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  Visual capture and the experience of having two bodies: evidence from two different virtual reality techniques

Heydrich, L., Dodds, T., Aspell, J., Herbelin, B., Bülthoff, H. H., Mohler, B., et al. (2013). Visual capture and the experience of having two bodies: evidence from two different virtual reality techniques. Frontiers in Psychology, 4: 946, pp. 1-15. doi:10.3389/fpsyg.2013.00946.

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Heydrich, L, Author
Dodds, TJ1, 2, Author           
Aspell, JE, Author
Herbelin, B, Author
Bülthoff, Heinrich H1, 2, Author           
Mohler, BJ1, 2, Author           
Blanke, O, Author
1Department Human Perception, Cognition and Action, Max Planck Institute for Biological Cybernetics, Max Planck Society, ou_1497797              
2Max Planck Institute for Biological Cybernetics, Max Planck Society, Spemannstrasse 38, 72076 Tübingen, DE, ou_1497794              


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 Abstract: In neurology and psychiatry the detailed study of illusory own body perceptions has suggested close links between bodily processing and self-consciousness. One such illusory own body perception is heautoscopy where patients have the sensation of being reduplicated and to exist at two or even more locations. In previous experiments, using a video head-mounted display, self-location and self-identification were manipulated by applying conflicting visuo-tactile information. Yet the experienced singularity of the self was not affected, i.e., participants did not experience having multiple bodies or selves. In two experiments presented in this paper, we investigated self-location and self-identification while participants saw two virtual bodies (video-generated in study 1 and 3D computer generated in study 2) that were stroked either synchronously or asynchronously with their own body. In both experiments, we report that self-identification with two virtual bodies was stronger during synchronous stroking. Furthermore, in the video generated setup with synchronous stroking participants reported a greater feeling of having multiple bodies than in the control conditions. In study 1, but not in study 2, we report that self-location – measured by anterior posterior drift – was significantly shifted towards the two bodies in the synchronous condition only. Self-identification with two bodies, the sensation of having multiple bodies, and the changes in self-location show that the experienced singularity of the self can be studied experimentally. We discuss our data with respect to ownership for supernumerary hands and heautoscopy. We finally compare the effects of the video and 3D computer generated head-mounted display technology and discuss the possible benefits of using either technology to induce changes in illusory self-identification with a virtual body.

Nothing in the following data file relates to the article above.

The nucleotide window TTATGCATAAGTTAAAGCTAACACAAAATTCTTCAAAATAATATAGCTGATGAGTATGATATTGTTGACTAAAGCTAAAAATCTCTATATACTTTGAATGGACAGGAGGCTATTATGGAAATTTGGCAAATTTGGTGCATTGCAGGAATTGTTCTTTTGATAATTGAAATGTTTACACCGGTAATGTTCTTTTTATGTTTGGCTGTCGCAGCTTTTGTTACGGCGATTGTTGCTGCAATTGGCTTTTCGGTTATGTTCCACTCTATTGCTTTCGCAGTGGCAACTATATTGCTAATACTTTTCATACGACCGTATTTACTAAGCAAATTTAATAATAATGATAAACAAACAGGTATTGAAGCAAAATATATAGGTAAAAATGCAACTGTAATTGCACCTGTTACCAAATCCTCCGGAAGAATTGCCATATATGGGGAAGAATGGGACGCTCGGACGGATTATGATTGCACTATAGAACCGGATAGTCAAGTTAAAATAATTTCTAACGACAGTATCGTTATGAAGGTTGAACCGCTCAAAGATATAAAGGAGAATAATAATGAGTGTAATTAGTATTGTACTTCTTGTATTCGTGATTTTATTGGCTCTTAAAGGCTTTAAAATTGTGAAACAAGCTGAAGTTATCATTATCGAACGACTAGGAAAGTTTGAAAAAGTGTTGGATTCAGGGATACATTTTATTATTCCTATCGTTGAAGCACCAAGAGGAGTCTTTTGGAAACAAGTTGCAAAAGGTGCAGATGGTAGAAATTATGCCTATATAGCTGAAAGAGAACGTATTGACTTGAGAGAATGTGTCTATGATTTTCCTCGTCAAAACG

Dates: 2013-12
 Publication Status: Published online
 Pages: -
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 Rev. Type: -
 Identifiers: DOI: 10.3389/fpsyg.2013.00946
BibTex Citekey: HeydrichDAHBMB2013_2
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Title: Frontiers in Psychology
  Abbreviation : Front Psychol
Source Genre: Journal
Publ. Info: Pully, Switzerland : Frontiers Research Foundation
Pages: - Volume / Issue: 4 Sequence Number: 946 Start / End Page: 1 - 15 Identifier: ISSN: 1664-1078
CoNE: https://pure.mpg.de/cone/journals/resource/1664-1078